A Split-Level Home Reimagined
Jordan Gottsacker had barely shed her training wheels when her parents set her career in motion. Brian and Rose Gottsacker were building the house Jordan would ultimately grow up in, and the family took frequent drives around Sheboygan, Wisconsin, looking at homes and visiting the nearby Kohler Design Center showroom for kitchen and bath inspiration. “That was a huge part of my childhood,” says Jordan, who sparked to both architecture and interior design.
A couple of decades later (including five years working at Kohler), Jordan now owns a design studio and boutique in downtown Sheboygan. And she recently took on her parents’ “new” new home, a tired 1970s split-level on 12 acres of farmland in Elkhart Lake, Wisconsin. Although hiring Jordan was a no-brainer, says Brian, figuring out how to remake the house that came with the land was anything but. “It was a hodgepodge with six different levels,” he explains. “We had walked away from it once. But then we started bouncing ideas around, and soon, we had a vision.”
Rose adds, “We really took our time with Jordan, trying to decide how we were going to use the house and what we wanted to see when we looked out the windows. That became the deciding factor in moving the kitchen upstairs.” Yes, you read that correctly. The Gottsackers put a literal spin on the notion of flipping a house, moving the bedrooms downstairs and the gathering spaces up. When visitors enter the home, they climb a staircase to an open-plan loop of living room, dining room and kitchen, with intimate seating areas tucked in every nook. Windows of all sizes wrap the house in nature.
The Gottsackers reimagined their split-level, shifting the living room upstairs for prime views (and choosing low-set furniture to avoid obstructing the windows). Carpet tiles are the perfect solution for a narrow, l-shape space.
A modern-meets-country gingham armchair and wingback chaise soak up the sun by the kitchen. "I wind up here pretty much every evening with a glass of wine and a book," Rose Gottsacker says.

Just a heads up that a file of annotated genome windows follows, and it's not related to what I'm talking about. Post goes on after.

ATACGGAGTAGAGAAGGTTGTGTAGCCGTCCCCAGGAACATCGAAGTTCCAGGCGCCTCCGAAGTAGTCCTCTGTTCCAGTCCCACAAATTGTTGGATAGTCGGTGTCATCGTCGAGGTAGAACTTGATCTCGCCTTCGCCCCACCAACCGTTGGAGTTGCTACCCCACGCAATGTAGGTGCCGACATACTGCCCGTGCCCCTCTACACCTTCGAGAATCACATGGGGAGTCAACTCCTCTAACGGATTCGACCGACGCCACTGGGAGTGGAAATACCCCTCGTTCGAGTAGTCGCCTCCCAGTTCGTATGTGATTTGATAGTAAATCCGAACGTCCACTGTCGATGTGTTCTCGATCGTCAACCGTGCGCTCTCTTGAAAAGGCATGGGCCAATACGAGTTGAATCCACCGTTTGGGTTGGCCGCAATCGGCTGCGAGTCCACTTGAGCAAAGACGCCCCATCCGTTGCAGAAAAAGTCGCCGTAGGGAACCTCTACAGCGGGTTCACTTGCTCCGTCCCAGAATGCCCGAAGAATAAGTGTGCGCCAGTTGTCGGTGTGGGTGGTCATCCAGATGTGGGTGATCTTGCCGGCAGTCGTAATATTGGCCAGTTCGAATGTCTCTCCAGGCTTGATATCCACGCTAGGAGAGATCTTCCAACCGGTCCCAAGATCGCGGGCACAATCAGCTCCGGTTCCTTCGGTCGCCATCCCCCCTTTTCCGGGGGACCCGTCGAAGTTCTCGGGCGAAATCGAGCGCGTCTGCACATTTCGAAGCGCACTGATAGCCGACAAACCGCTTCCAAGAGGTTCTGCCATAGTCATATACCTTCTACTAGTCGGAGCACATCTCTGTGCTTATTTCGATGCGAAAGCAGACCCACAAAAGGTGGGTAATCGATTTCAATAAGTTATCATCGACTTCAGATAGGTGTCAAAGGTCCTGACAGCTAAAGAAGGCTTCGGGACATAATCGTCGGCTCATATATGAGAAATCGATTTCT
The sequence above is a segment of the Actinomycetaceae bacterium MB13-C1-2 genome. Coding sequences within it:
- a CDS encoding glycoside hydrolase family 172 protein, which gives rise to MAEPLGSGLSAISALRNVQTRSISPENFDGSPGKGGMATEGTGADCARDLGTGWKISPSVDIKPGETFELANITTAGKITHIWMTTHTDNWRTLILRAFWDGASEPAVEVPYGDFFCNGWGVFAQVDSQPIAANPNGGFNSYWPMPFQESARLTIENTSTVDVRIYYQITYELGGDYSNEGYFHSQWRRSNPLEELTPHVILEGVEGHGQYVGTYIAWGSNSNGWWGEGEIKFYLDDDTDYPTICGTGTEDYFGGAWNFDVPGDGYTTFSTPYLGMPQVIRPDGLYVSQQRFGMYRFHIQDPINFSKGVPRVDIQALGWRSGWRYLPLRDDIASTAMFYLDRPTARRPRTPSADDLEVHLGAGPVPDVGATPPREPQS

The beauty outside guided Jordan’s choices inside. “The views on the property are insanely picturesque, so we wanted to keep everything else inside fairly simple in terms of finishes,” she says. White shiplap, muted gray walls and industrial touches modernize the dated architecture. Pale, wide-plank maple floors bounce light. “But it isn’t ultrasleek,” Jordan clarifies. “We added some quirks through color and some vintage items.”
You’d be hard-pressed to put a name to the overall aesthetic. It’s a little bit of farmhouse, industrial, mid-mod, Scandinavian … and a whole lot of whimsy. Vibrant lamps and ceramics bloom against the neutral surfaces like crocuses popping in the snow. Patterns hopscotch across cushions, blankets and even furniture. Barnyard animals peep from photos, and the living room’s carpet tiles echo cowhide, farmy details Jordan included to make her mom smile. Few items match, per se, but midcentury silhouettes thread through every space. For a home that was almost entirely newly furnished (except for the old pine dining table, where many a dance recital costume took shape), it has a sense of spontaneity and authenticity that can come only from knowing your client really well. “Everywhere I look,” Rose says, “I see something that makes me feel happy.” Mission accomplished.